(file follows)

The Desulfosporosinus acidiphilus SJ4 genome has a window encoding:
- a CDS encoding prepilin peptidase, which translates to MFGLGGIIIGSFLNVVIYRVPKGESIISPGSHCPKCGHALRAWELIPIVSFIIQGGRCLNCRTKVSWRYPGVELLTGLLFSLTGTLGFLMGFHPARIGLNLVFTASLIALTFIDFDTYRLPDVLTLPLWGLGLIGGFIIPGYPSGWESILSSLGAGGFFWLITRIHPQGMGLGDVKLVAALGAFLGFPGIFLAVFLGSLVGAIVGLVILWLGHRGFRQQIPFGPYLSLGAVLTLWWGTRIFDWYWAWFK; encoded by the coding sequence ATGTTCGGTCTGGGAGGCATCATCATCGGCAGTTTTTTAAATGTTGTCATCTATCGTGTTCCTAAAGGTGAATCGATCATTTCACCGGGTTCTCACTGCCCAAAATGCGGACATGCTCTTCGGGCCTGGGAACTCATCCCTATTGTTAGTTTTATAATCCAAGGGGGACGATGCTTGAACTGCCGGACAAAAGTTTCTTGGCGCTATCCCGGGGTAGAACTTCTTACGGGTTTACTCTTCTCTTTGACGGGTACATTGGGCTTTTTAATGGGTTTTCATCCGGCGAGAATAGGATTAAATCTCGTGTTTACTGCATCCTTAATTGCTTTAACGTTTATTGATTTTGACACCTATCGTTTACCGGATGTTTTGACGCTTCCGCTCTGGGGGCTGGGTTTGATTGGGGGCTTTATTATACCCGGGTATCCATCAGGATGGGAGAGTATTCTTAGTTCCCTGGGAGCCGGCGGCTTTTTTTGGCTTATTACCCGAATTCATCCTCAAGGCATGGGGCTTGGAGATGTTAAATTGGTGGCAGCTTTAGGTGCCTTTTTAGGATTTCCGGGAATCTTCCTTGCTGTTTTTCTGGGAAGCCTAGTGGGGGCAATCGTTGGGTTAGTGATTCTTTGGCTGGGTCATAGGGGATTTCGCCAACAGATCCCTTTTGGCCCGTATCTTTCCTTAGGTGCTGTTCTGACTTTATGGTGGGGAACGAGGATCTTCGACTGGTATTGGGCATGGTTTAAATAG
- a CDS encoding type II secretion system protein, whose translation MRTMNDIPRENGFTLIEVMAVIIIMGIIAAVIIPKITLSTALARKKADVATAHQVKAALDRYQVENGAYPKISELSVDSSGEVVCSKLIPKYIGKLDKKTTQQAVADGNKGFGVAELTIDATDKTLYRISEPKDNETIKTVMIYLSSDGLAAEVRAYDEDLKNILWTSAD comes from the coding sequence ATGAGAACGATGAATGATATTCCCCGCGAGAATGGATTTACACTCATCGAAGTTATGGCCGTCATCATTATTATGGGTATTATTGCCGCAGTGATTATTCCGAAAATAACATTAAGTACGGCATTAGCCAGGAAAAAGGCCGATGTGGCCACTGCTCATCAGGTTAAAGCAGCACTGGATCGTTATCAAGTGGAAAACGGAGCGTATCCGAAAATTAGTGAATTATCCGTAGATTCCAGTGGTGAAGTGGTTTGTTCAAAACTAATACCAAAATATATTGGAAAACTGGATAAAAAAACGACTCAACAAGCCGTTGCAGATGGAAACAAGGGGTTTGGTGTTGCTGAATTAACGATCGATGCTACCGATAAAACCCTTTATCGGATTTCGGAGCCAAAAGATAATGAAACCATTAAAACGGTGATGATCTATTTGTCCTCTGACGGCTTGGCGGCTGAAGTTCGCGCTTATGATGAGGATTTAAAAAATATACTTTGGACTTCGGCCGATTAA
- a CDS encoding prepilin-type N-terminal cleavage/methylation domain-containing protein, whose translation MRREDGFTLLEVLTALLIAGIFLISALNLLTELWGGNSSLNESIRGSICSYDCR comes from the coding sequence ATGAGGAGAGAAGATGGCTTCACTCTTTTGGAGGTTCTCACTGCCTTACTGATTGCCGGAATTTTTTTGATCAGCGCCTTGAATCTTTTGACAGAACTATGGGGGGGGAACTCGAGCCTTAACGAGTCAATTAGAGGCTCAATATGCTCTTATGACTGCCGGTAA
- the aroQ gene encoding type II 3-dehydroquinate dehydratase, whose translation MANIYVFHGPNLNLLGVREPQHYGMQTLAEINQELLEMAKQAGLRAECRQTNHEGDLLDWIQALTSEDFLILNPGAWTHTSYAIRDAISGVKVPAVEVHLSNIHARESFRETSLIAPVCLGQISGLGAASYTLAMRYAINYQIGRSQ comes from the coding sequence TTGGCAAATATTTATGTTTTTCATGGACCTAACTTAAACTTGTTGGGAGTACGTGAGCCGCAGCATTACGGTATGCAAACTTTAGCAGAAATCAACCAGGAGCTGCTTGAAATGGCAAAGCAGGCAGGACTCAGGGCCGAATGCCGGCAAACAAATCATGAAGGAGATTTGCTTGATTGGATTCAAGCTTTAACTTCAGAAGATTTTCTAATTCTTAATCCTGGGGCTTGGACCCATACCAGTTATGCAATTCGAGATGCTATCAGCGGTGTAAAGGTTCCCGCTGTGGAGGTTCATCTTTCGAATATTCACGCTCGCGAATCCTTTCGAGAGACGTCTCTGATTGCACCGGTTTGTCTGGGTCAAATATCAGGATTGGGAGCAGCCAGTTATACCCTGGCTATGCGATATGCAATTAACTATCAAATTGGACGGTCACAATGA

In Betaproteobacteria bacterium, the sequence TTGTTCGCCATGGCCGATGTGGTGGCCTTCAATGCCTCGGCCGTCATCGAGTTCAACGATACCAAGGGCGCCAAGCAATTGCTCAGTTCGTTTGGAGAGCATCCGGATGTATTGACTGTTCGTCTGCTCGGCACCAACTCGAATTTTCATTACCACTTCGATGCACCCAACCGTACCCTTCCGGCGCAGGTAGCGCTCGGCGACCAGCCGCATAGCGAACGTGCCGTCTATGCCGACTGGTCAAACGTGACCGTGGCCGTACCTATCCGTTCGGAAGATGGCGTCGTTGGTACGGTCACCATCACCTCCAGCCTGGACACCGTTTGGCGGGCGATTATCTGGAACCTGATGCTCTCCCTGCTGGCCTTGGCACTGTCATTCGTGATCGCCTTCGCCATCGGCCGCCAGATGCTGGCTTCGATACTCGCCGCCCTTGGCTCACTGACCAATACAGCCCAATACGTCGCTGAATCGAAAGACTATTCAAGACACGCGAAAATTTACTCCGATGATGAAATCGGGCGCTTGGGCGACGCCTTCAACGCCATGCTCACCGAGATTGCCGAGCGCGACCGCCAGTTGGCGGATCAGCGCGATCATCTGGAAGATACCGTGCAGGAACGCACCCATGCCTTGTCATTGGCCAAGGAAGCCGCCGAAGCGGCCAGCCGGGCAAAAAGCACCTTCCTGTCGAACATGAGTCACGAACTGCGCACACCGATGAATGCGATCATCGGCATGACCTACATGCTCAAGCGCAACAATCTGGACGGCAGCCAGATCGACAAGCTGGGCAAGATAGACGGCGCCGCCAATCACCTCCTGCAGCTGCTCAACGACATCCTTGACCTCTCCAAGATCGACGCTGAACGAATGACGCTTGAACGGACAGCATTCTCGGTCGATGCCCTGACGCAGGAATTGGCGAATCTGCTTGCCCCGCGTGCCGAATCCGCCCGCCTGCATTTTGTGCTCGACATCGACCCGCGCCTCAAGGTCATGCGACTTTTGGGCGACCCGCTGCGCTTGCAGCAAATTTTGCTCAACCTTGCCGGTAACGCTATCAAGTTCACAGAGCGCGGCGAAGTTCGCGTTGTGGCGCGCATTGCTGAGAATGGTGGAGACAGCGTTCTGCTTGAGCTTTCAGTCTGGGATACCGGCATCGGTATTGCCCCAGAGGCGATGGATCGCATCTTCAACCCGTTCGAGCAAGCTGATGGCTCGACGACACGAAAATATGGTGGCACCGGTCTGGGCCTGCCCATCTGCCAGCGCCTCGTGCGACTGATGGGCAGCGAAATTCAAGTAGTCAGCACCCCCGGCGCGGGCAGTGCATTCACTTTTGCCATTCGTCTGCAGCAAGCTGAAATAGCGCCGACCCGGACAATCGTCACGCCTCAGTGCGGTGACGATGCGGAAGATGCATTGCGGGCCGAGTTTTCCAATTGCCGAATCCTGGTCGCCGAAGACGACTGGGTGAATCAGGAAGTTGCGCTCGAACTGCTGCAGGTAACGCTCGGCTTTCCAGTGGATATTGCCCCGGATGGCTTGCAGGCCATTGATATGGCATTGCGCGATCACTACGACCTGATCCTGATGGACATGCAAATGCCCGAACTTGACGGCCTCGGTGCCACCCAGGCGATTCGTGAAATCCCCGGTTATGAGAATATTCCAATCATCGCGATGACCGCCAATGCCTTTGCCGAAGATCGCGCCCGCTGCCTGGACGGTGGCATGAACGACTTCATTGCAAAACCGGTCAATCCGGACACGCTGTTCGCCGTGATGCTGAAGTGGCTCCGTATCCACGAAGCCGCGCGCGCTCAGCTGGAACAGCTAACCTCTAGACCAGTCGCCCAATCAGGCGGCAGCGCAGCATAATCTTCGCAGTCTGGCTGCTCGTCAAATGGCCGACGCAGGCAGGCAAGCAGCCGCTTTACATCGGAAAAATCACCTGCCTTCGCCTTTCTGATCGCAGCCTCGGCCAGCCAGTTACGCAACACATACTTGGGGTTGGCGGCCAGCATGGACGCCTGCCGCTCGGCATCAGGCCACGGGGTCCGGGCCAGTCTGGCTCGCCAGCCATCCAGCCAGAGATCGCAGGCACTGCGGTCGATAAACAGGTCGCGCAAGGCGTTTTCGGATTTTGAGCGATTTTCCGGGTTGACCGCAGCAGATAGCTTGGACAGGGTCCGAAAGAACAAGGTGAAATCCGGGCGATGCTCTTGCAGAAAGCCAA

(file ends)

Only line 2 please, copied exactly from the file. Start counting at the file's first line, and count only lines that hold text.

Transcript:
- a CDS encoding prepilin peptidase, which translates to MFGLGGIIIGSFLNVVIYRVPKGESIISPGSHCPKCGHALRAWELIPIVSFIIQGGRCLNCRTKVSWRYPGVELLTGLLFSLTGTLGFLMGFHPARIGLNLVFTASLIALTFIDFDTYRLPDVLTLPLWGLGLIGGFIIPGYPSGWESILSSLGAGGFFWLITRIHPQGMGLGDVKLVAALGAFLGFPGIFLAVFLGSLVGAIVGLVILWLGHRGFRQQIPFGPYLSLGAVLTLWWGTRIFDWYWAWFK; encoded by the coding sequence ATGTTCGGTCTGGGAGGCATCATCATCGGCAGTTTTTTAAATGTTGTCATCTATCGTGTTCCTAAAGGTGAATCGATCATTTCACCGGGTTCTCACTGCCCAAAATGCGGACATGCTCTTCGGGCCTGGGAACTCATCCCTATTGTTAGTTTTATAATCCAAGGGGGACGATGCTTGAACTGCCGGACAAAAGTTTCTTGGCGCTATCCCGGGGTAGAACTTCTTACGGGTTTACTCTTCTCTTTGACGGGTACATTGGGCTTTTTAATGGGTTTTCATCCGGCGAGAATAGGATTAAATCTCGTGTTTACTGCATCCTTAATTGCTTTAACGTTTATTGATTTTGACACCTATCGTTTACCGGATGTTTTGACGCTTCCGCTCTGGGGGCTGGGTTTGATTGGGGGCTTTATTATACCCGGGTATCCATCAGGATGGGAGAGTATTCTTAGTTCCCTGGGAGCCGGCGGCTTTTTTTGGCTTATTACCCGAATTCATCCTCAAGGCATGGGGCTTGGAGATGTTAAATTGGTGGCAGCTTTAGGTGCCTTTTTAGGATTTCCGGGAATCTTCCTTGCTGTTTTTCTGGGAAGCCTAGTGGGGGCAATCGTTGGGTTAGTGATTCTTTGGCTGGGTCATAGGGGATTTCGCCAACAGATCCCTTTTGGCCCGTATCTTTCCTTAGGTGCTGTTCTGACTTTATGGTGGGGAACGAGGATCTTCGACTGGTATTGGGCATGGTTTAAATAG